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Clinical aspects

 

A Romanian version of the UCLA Scleroderma Clinical Trial Consortium Gastrointestinal Tract Instrument


1, 2, 3, 4, 5, 6

 

  1. “Carol Davila” University of Medicine and Pharmacy, Bucharest, Romania. marilena.gorga@hotmail.com
  2. “Carol Davila” University of Medicine and Pharmacy, Bucharest, and Department of Internal Medicine and Rheumatology, “Dr. I. Cantacuzino” Clinical Hospital, Bucharest, Romania.
  3. “Carol Davila” University of Medicine and Pharmacy, Bucharest, and Department of Internal Medicine and Rheumatology, “Dr. I. Cantacuzino” Clinical Hospital, Bucharest, Romania.
  4. “Carol Davila” University of Medicine and Pharmacy, Bucharest, and Department of Internal Medicine and Rheumatology, “Dr. I. Cantacuzino” Clinical Hospital, Bucharest, Romania.
  5. “Carol Davila” University of Medicine and Pharmacy, Bucharest, and Department of Internal Medicine and Rheumatology, “Dr. I. Cantacuzino” Clinical Hospital, Bucharest, Romania.
  6. “Carol Davila” University of Medicine and Pharmacy, Bucharest, and Department of Internal Medicine and Rheumatology, “Dr. I. Cantacuzino” Clinical Hospital, Bucharest, Romania.

CER8654
2015 Vol.33, N°4 ,Suppl.91
PI 0061, PF 0067
Clinical aspects

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PMID: 26316302 [PubMed]

Received: 02/06/2015
Accepted : 20/07/2015
In Press: 27/08/2015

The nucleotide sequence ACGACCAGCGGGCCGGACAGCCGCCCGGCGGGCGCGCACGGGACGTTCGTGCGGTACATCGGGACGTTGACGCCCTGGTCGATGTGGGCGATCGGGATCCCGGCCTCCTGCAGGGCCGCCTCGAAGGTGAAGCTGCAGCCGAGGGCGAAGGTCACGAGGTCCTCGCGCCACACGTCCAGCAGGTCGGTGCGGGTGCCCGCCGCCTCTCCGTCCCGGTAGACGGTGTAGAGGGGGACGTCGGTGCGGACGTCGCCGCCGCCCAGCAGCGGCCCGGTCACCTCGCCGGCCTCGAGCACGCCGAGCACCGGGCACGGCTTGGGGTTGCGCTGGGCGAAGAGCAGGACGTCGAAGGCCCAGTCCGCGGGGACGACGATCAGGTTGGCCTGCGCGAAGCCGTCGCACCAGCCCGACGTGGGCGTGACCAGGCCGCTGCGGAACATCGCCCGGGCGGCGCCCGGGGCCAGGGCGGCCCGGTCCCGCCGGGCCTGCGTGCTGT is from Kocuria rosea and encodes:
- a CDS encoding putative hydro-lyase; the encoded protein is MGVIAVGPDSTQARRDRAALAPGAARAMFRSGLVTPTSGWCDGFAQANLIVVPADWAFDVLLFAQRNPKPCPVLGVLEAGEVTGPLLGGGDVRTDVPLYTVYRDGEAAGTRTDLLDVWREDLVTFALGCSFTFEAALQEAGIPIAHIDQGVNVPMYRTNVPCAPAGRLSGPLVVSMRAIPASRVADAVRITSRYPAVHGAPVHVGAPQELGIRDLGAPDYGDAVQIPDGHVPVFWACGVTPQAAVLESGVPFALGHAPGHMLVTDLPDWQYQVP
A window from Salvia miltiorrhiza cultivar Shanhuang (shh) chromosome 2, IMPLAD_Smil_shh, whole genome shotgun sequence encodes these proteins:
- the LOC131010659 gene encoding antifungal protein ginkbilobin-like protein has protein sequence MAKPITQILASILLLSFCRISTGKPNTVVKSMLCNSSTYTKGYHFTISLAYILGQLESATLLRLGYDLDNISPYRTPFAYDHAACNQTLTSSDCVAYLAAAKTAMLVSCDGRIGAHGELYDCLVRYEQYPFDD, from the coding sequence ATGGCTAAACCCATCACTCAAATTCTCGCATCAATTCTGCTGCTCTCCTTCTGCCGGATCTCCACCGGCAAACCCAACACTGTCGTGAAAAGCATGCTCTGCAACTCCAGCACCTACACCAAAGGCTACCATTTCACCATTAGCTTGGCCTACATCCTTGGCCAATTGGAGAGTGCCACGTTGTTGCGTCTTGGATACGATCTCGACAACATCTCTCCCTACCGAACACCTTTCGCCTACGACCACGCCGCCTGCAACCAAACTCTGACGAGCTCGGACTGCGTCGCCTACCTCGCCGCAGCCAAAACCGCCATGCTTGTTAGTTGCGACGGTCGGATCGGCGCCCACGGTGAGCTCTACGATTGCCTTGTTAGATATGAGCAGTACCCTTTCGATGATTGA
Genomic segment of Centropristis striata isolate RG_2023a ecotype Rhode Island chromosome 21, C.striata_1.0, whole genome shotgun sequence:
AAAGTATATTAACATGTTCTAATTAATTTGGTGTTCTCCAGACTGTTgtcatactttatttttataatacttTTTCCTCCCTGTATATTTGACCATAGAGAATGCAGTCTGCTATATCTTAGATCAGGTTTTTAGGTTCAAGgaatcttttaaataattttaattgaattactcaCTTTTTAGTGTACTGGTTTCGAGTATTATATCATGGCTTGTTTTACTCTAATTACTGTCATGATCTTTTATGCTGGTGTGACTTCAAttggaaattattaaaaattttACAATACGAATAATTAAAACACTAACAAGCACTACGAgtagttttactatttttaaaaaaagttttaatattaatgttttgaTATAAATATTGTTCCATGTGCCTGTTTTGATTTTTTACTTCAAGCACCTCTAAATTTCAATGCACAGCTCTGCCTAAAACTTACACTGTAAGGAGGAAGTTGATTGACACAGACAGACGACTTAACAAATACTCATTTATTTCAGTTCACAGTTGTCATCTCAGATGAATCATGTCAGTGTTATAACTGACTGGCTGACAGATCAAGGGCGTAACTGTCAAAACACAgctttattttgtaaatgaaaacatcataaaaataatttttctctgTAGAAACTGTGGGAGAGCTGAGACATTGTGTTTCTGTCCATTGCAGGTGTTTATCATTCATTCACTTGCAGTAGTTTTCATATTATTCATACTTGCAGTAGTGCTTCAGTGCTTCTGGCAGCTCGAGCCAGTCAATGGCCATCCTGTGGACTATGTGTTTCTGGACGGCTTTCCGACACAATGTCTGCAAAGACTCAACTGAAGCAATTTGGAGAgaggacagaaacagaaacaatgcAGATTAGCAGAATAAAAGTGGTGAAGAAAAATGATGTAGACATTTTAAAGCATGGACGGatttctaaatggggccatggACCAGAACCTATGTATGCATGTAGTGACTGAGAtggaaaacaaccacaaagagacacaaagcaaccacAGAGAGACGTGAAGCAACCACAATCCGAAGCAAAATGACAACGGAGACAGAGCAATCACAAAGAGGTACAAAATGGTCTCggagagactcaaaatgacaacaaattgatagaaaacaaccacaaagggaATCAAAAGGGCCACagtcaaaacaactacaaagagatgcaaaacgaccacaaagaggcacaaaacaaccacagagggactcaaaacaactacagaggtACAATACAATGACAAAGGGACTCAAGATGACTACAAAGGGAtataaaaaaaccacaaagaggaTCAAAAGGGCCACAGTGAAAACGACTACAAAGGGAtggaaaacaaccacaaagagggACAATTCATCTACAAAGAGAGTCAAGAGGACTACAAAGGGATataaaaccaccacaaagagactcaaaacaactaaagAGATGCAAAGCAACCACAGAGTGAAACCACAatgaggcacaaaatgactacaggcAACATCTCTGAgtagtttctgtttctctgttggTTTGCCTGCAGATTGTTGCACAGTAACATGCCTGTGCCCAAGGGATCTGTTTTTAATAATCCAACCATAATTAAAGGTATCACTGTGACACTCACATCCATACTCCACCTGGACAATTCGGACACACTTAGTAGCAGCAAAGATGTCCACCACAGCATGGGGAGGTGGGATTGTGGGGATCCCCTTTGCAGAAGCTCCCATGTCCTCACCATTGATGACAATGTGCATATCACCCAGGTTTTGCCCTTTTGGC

Published: 31/08/2015

Abstract

OBJECTIVES:
UCLA Scleroderma Clinical Trial Consortium Gastrointestinal Tract (UCLA SCTC GIT 2.0) Instrument is a comprehensive, self-administered survey for the assessment of gastrointestinal involvement in scleroderma patients, developed and validated in English. Our objective was to translate and validate a Romanian version of UCLA SCTC GIT 2.0.
METHODS:
Translation from English into Romanian has been made using the forward-backward method. Sixty-four patients, attending a referral centre as part of an extensively studied cohort, were approached in a consecutive manner over a period of two years for administration of the questionnaire. We evaluated the reproducibility, internal consistency, construct validity and discriminative capacity of the translation (Romanian GIT).
RESULTS:
Fifty-four patients returned completed questionnaires. Internal consistency was demonstrated by Cronbach’s alpha coefficient (0.931). Construct validity is supported by moderate, but significant correlations of Romanian GIT total score with the Mental Component Summary (MCS) of SF-36 (r=0.541, Spearman correlation) and among subscales, by significant correlations with SHAQ total score (r=0.559, Spearman correlation) and by strong correlations with gastrointestinal subscale of SHAQ (SHAQ GI) (r=0.726, Spearman correlation). Reproducibility was good as well. Divergent validity was supported by significant differences between patients with or without a clinical diagnosis of gastrointestinal disease. Other differences in the Romanian GIT total score were tested among subgroups of patients.
CONCLUSIONS:
The Romanian GIT has acceptable reliability and validity. This questionnaire can be used for the assessment of gastrointestinal involvement in scleroderma patients.

Rheumatology Article